The Obama administration unveiled an ambitious plan Wednesday that it said would improve public health by slashing the ozone pollution that causes smog.
Environmental Protection Agency (EPA) Administrator Gina McCarthy framed the update to the ground-level ozone standard as an imperative, bringing agency rules in line with the latest science to protect the nation's most vulnerable populations from a range of respiratory illnesses including asthma.
"Bringing ozone pollution standards in line with the latest science will clean up our air, improve access to crucial air quality information, and protect those most at-risk," McCarthy said in a statement Wednesday morning.
The Obama administration is expected to propose restrictions on smog-causing ozone on Wednesday in a move that will address a major cause of respiratory illness for millions of Americans while also setting the stage for new clashes with the Republican-controlled Congress.
The Environmental Protection Agency's long-awaited proposal will reportedly call for toughening restrictions on the pollutant, which forms when chemicals in factory smoke and automobile exhaust react to sunlight. Ground-level ozone has been linked to numerous premature deaths annually as well as to the "code red" respiratory warnings common to Washington and other urban areas during the summer months.
China, the world’s largest greenhouse gas emitter, plans to start a nationwide carbon market in the next two years following a pledge to cap emissions by 2030.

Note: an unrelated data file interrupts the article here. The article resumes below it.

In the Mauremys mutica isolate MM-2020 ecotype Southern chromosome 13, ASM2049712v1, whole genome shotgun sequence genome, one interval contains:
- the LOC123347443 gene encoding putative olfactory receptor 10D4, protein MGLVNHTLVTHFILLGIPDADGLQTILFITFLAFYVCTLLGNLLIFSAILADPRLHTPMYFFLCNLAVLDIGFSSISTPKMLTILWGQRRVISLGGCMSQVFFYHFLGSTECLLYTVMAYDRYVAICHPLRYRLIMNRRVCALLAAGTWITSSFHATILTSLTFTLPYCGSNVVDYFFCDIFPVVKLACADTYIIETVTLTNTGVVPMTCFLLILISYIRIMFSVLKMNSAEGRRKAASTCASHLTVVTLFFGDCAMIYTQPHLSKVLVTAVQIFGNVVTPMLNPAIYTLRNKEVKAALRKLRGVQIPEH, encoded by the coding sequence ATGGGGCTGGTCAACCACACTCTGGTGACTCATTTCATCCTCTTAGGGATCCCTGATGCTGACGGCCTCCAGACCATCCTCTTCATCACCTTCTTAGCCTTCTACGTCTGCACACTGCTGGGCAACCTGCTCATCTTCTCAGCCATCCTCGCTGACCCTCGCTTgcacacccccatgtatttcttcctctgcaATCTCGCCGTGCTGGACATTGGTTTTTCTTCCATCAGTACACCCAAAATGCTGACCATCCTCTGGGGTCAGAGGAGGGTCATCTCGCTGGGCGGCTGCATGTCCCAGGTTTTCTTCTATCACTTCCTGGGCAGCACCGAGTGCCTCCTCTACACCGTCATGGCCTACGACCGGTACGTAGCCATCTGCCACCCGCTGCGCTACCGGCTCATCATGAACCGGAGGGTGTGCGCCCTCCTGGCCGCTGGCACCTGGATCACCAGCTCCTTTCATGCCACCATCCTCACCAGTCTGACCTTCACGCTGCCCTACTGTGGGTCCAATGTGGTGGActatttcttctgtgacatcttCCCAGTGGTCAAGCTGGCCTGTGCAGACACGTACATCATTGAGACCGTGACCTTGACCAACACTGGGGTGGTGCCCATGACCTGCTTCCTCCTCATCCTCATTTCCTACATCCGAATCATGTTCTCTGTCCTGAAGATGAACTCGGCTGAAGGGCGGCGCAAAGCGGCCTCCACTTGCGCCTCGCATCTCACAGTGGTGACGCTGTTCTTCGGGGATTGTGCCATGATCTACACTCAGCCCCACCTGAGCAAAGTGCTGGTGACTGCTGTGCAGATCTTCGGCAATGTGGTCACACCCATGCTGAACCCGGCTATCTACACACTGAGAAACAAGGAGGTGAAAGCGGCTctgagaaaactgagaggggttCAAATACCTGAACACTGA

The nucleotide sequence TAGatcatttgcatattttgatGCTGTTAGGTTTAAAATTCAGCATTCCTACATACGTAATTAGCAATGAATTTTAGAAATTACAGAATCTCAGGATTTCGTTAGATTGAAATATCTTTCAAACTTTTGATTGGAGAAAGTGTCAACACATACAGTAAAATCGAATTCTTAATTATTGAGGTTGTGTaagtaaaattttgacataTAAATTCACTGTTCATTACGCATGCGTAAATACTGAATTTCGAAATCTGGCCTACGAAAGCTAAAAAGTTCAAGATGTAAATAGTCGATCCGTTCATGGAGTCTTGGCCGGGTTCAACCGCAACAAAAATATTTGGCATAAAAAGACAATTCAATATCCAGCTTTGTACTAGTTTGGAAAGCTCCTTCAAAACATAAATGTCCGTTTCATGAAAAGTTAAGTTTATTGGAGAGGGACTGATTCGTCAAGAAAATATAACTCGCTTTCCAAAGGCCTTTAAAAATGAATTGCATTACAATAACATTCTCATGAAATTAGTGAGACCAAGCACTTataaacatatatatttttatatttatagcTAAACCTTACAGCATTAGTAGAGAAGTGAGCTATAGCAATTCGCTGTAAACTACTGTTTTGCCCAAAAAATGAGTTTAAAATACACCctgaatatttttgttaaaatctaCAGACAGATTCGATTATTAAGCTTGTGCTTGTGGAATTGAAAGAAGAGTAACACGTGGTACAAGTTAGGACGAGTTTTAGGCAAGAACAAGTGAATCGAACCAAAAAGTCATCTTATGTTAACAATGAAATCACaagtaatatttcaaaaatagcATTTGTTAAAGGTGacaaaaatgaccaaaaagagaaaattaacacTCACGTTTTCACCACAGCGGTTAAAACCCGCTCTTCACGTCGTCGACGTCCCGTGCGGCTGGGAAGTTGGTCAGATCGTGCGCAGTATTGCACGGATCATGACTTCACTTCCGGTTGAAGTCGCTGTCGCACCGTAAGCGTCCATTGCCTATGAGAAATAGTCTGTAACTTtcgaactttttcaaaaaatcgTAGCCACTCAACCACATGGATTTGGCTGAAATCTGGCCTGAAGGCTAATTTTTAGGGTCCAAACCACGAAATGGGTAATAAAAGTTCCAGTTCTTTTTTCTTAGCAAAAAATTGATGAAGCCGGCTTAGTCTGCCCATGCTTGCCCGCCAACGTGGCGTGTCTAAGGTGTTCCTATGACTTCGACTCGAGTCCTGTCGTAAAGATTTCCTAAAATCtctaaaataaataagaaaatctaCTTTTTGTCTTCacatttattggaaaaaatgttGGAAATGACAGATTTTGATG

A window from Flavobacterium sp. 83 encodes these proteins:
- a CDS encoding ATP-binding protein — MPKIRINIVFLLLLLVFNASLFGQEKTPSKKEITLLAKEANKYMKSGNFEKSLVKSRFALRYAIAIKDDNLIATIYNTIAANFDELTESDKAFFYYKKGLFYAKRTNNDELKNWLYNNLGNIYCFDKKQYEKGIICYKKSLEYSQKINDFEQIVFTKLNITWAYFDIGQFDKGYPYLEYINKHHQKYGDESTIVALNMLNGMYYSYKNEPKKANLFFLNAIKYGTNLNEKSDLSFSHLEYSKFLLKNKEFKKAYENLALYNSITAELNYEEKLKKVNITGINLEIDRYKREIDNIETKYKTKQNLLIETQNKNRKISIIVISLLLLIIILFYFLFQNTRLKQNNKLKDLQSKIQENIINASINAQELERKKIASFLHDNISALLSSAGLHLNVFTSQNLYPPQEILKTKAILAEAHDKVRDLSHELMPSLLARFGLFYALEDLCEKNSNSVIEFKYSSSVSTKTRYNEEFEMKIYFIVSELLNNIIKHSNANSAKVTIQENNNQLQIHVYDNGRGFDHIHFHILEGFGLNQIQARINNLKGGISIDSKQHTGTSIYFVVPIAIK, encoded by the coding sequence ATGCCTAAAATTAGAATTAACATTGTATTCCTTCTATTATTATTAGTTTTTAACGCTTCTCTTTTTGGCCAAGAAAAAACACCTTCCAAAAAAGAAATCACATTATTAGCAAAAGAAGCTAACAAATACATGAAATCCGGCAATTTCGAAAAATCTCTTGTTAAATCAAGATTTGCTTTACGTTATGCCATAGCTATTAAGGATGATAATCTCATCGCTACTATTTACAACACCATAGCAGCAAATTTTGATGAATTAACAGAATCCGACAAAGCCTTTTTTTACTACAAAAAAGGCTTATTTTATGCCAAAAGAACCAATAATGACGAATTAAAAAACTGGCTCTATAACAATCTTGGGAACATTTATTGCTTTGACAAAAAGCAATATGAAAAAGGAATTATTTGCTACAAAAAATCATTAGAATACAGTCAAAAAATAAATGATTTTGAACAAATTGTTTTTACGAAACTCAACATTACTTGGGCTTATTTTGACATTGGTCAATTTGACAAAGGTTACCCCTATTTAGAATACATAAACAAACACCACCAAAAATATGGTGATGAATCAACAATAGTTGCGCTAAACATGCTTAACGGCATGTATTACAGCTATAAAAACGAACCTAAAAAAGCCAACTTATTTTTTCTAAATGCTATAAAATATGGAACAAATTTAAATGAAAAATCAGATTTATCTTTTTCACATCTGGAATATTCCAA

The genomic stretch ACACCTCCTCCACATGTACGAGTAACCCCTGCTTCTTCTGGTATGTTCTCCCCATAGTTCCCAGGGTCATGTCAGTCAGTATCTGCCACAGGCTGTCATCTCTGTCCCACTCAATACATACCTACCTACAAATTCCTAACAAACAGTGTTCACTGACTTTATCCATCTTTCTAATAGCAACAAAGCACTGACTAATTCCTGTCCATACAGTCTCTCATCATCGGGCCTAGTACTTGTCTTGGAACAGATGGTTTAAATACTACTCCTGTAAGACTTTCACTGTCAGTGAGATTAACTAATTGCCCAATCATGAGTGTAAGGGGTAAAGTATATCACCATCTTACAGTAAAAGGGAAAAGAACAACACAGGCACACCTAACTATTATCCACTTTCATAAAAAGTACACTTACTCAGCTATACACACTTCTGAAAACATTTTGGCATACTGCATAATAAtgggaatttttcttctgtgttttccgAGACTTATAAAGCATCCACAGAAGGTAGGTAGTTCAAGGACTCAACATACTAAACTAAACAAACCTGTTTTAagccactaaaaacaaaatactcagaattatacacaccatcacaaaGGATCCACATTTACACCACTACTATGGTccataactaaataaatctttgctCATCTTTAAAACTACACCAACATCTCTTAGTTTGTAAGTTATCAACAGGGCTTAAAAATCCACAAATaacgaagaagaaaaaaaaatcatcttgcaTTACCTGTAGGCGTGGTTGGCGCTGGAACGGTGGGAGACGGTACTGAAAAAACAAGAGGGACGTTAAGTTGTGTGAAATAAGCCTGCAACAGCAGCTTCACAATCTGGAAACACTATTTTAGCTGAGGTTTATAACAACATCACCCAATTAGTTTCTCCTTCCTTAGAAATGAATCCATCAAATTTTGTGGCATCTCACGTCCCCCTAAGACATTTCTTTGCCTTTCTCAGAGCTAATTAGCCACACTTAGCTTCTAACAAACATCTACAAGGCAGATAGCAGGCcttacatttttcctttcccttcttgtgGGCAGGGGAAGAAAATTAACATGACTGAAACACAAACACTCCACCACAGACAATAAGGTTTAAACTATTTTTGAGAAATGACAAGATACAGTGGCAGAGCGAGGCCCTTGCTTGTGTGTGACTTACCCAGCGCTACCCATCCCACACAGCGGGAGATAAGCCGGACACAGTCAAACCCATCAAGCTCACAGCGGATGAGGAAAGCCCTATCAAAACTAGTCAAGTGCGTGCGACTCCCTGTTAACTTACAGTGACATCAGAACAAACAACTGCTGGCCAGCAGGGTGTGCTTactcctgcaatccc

Opening in 2016, the market would have matured by 2020, Su Wei, an official at the climate change department under the National Development and Reform Commission, said today at a press conference in Beijing. China, which is working on an absolute control plan for carbon emissions, may announce rules for carbon-permit trading as early as the end of the year, Su said.
The world’s fossil fuels will "obviously" have to stay in the ground in order to solve global warming, Barack Obama’s climate change envoy said on Monday.
In the clearest sign to date the administration sees no long-range future for fossil fuel, the state department climate change envoy, Todd Stern, said the world would have no choice but to forgo developing reserves of oil, coal and gas.
The assertion, a week ahead of United Nations climate negotiations in Lima, will be seen as a further indication of Obama’s commitment to climate action, following an historic US-Chinese deal to curb emissions earlier this month.
A global deal to fight climate change would necessarily require countries to abandon known reserves of oil, coal and gas, Stern told a forum at the Center for American Progress in Washington.
"It is going to have to be a solution that leaves a lot of fossil fuel assets in the ground," he said. "We are not going to get rid of fossil fuel overnight but we are not going to solve climate change on the basis of all the fossil fuels that are in the ground are going to have to come out. That’s pretty obvious."
Last week's historic climate deal between the US and China, and a successful outcome to climate negotiations in Paris next year, would make it increasingly clear to world and business leaders that there would eventually be an expiry date on oil and coal.